10. What then does God supply by His grace to him whom He taketh hold of to lead him on? He goes on to say: "He hath placed steps in his heart." ...Where does it place steps? "In his heart, in the valley of weeping" (ver. 6). So here thou hast for a winepress the valley of weeping, the very pious tears in tribulation are the new wine of those that love. ...They went forth "weeping," he says, "casting their seed." Therefore, by the grace of God may upward steps be placed in thy heart. Rise by loving. Hence the Psalm "of degrees" is called. ..."He hath placed steps of ascent to the place which He hath appointed" (ver. 7). Now we lament; whence proceed our lamentations, but from that place where the steps of our ascent are placed? Whence comes our lamentation, but from that cause wherefore the Apostle exclaimed that he was a wretched man, because he saw another law in his members, warring against the law in his mind? And whence does this proceed? From the penalty of sin. And we thought that we could easily be righteous as it were by our own strength, before we received the command; "but when the command came, sin revived; but I died," saith the Apostle. For a law was given to men, not such as could save them at once, but it was to show them in what severe sickness they were lying. ...But when sin was made manifest by the law given, sin was but increased, for it is both sin, and against the Law; "Sin," saith he, "taking occasion by the command, wrought in me all manner of concupiscence." What does he mean by "taking occasion by the law"? Having received the command, men tried as by their own strength to obey it; conquered by lust, they became guilty of transgression of this very command also. But what saith the Apostle? "Where sin abounded, grace hath much more abounded;" that is, the disease increased, the medicine became of more avail. Accordingly, my brethren, did those five porches of Solomon, in the middle of which the pool lay, heal the sick at all? The sick, says the Evangelist, lay in the five porches. In the Gospel we have and read it. Those five porches are the law in the five books of Moses. For this cause the sick were brought forth from their houses that they might lie in the porches. So the law brought the sick men forth, but did not heal them: but by the blessing of God the water was disturbed, as by an Angel descending into it. At the sight of the water troubled, the one person who was able, descended and was healed. That water surrounded by the five porches, was the people of the Jews shut up in their law. The Lord came and disturbed this people, so that He Himself was slain. For if the Lord had not troubled the Jews by coming down to them, would He have been crucified? So that the troubled water signified the Passion of the Lord, which arose from His troubling the Jewish people. The sick man who believeth in this Passion, like him who descended into the troubled water, is healed thereby. He whom the Law could not heal, that is, while he lay in the porches, is healed by grace, by faith in the Passion of our Lord Jesus Christ. ...
11. "He shall give blessing," saith he, "who gave the law." ...Grace shall come after the law, grace itself is the blessing. And what has that grace and blessing given unto us? "They shall go from virtue to virtue." For here by grace many virtues are given. "For to one is given by the Spirit the word of wisdom, to another the word of knowledge according to the same Spirit, to another faith, to another the gift of healing, to another different kinds of tongues, to another the interpretation of tongues, to another prophecy." Many virtues, but necessary for this life; and from these virtues we go on to "a virtue." To what "virtue"? To "Christ the Virtue of God and the Wisdom of God." He giveth different virtues in this place, who for all the virtues which are necessary and useful in this valley of weeping shall give one virtue, Himself. For in Scripture and in many writers four virtues are described useful for life: prudence, by which we discern between good and evil; justice, by which we give each person his due, "owing no man anything," but loving all men: temperance, by which we restrain lusts; fortitude, by which we bear all troubles. These virtues are now by the grace of God given unto us in the valley of weeping: from these virtues we mount unto that other virtue. And what will that be, but the virtue of the contemplation of God alone? ...It follows in that place: "They shall go from virtue to virtue." What virtue? That of contemplation. What is contemplation? "The God of Gods shall appear in Sion." The God of Gods, Christ of the Christians. ...When all is finished, that mortality makes necessary, He shall appear to the pure in heart, as He is, "God with God," The Word with the Father, "by which all things were made."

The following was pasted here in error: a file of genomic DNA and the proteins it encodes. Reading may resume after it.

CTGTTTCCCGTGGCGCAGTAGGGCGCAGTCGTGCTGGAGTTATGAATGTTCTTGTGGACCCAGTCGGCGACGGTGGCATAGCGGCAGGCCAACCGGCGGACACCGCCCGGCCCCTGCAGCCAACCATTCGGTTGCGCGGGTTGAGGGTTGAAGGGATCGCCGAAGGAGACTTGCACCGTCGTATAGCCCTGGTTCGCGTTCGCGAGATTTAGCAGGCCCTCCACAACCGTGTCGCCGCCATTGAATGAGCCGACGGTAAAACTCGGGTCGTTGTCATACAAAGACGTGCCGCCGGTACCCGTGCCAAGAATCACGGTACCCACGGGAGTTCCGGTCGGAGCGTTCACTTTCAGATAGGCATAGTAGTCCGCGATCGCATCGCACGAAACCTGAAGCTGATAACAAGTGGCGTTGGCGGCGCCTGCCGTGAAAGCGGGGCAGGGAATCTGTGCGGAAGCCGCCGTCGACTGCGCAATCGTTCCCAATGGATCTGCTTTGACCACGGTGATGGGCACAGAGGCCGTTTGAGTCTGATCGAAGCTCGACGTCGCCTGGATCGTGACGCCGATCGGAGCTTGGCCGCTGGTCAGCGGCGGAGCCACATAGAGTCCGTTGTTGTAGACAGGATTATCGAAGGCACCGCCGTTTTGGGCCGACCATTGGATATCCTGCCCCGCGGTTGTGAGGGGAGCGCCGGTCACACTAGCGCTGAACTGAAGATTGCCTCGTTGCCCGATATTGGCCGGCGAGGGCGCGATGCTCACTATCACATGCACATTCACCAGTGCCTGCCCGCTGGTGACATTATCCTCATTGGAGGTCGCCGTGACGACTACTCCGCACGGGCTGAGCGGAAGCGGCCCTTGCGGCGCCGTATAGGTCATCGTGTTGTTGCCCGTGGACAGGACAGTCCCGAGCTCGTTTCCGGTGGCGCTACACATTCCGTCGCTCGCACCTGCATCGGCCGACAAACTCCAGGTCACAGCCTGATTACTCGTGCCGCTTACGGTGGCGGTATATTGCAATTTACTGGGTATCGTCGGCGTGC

12. And again, from the thought of those joys he returns to his own sighs. He sees what has come before in hope, and where he is in reality. ...Therefore returning to the groans proper to this place, he saith, "O Lord God of virtues, hear my prayer: hearken, O God of Jacob" (ver. 8): for Jacob himself also Thou hast made Israel out of Jacob. For God appeared unto him, and he was called Israel, seeing God. Hear me therefore, O God of Jacob, and make me Israel. When shall I become Israel? When the God of Gods shall appear in Sion.